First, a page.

#VATMESS Is About To Get Much Messier
Indie developers were rightly up in arms at the recent changes to the place of supply rules for B2C sales — deftly coined #VATMESS by Twitter wags.
The rules were well-intentioned — it was not right that Apple, Google and Amazon could set up shop in Luxembourg, thus gaming the tax system and disadvantaging EU competitors. However, the implementation was cack-handed — particularly the absence of a minimum threshold, which means that the compliance burden for indies is disproportionate (a threshold may now be implemented, but could take years).
This is old news, I hear you say, and already covered by TechCrunch, among others. And you would be right, as the EU rules have now been in place since January 1st and businesses will be making their third VAT MOSS return on October 20.
However, the “successful” roll-out of VAT MOSS has led other countries to formulate plans along the same lines as the EU scheme. That golden goose is too damned tempting.
It took Europe the best part of a decade to devise and implement VAT MOSS, with much internecine squabbling among the 28 member states along the way (hence the lack of agreement over a minimum threshold, which was reputedly being pushed for by the U.K. and others).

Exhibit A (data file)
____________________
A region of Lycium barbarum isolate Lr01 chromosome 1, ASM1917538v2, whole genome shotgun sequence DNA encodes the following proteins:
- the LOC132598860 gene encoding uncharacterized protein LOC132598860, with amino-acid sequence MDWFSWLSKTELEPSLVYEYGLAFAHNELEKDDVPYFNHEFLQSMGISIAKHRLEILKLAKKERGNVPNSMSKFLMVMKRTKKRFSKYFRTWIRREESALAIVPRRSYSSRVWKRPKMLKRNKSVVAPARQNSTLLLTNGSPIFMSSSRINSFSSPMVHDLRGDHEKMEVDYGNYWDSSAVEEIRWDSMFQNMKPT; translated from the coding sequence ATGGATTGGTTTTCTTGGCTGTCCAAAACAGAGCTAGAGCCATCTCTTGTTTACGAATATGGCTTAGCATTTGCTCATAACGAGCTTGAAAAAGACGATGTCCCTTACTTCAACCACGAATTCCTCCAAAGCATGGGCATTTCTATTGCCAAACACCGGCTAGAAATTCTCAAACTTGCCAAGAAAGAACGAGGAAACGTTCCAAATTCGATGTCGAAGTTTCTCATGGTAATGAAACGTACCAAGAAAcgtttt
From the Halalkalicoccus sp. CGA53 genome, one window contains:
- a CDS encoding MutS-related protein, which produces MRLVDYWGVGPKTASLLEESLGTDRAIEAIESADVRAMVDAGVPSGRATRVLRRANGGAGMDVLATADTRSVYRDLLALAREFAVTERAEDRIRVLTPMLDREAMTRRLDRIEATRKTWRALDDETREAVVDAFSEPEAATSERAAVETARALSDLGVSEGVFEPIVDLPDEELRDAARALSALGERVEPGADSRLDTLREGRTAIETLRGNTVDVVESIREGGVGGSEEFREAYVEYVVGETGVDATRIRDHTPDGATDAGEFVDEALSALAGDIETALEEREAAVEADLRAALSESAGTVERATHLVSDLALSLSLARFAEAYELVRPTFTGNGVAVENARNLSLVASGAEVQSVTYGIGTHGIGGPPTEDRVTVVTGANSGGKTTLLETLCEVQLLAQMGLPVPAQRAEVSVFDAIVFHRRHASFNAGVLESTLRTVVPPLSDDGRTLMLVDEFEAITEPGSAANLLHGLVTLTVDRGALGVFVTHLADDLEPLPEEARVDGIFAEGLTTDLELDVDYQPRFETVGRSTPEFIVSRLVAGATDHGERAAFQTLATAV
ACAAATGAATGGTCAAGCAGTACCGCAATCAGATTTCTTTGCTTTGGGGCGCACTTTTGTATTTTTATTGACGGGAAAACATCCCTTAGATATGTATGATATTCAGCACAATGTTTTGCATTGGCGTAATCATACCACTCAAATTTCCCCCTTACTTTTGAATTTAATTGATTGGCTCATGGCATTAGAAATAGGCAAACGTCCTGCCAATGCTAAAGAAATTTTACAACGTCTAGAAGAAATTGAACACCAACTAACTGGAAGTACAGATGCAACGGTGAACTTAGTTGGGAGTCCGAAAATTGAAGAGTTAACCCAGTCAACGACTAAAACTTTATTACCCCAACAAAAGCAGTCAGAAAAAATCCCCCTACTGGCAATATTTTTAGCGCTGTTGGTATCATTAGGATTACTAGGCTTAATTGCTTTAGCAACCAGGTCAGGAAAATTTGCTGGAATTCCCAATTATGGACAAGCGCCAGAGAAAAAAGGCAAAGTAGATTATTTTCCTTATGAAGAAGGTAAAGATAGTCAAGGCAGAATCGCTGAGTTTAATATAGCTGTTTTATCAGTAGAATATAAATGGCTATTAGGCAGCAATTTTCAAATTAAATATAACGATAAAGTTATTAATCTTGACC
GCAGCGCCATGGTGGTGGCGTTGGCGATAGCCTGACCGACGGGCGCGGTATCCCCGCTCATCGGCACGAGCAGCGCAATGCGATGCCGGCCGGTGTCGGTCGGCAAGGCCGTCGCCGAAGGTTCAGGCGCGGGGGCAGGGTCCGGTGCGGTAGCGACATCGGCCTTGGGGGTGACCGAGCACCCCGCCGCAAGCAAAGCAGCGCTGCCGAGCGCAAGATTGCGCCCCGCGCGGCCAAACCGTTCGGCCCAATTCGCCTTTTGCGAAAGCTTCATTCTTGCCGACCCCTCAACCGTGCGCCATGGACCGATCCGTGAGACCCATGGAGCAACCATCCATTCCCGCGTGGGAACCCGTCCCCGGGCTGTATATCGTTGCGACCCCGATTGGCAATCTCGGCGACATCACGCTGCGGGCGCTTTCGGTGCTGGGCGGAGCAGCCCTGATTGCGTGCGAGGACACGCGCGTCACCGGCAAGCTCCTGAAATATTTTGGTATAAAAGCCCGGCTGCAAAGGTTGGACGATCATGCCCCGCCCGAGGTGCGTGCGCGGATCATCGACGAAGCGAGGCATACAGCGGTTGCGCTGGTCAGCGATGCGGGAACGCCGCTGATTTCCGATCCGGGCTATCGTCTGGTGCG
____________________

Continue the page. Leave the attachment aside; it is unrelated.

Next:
There will be no such delays for their international counterparts, as the ground has been paved by the EU; there are no international negotiations required, and countries are keen to protect their national tech champions and collect more tax revenues.
Therefore, for those who want to sell their digital services legally, this means more compliance, more returns and incremental cost (as a number of jurisdictions require you to have a local accountant file your returns and deal with any investigations).
So, here’s a summary of the EU VAT MOSS lookalikes; as you will see, many of them have no or pitifully low thresholds — once again, hammering the indies. First the already launched ones:
In the pipeline:
Similar taxes are under consultation in Canada, India, Indonesia, Israel, New Zealand, Russia, Thailand and Turkey. And that list will continue to grow.
The greatest benefit of technology businesses used to be that there were no physical barriers to selling your app, game, e-book or mp3 to a global audience. It is a shame that international tax regimes are conspiring to stifle that.
Article source: TechCrunch.com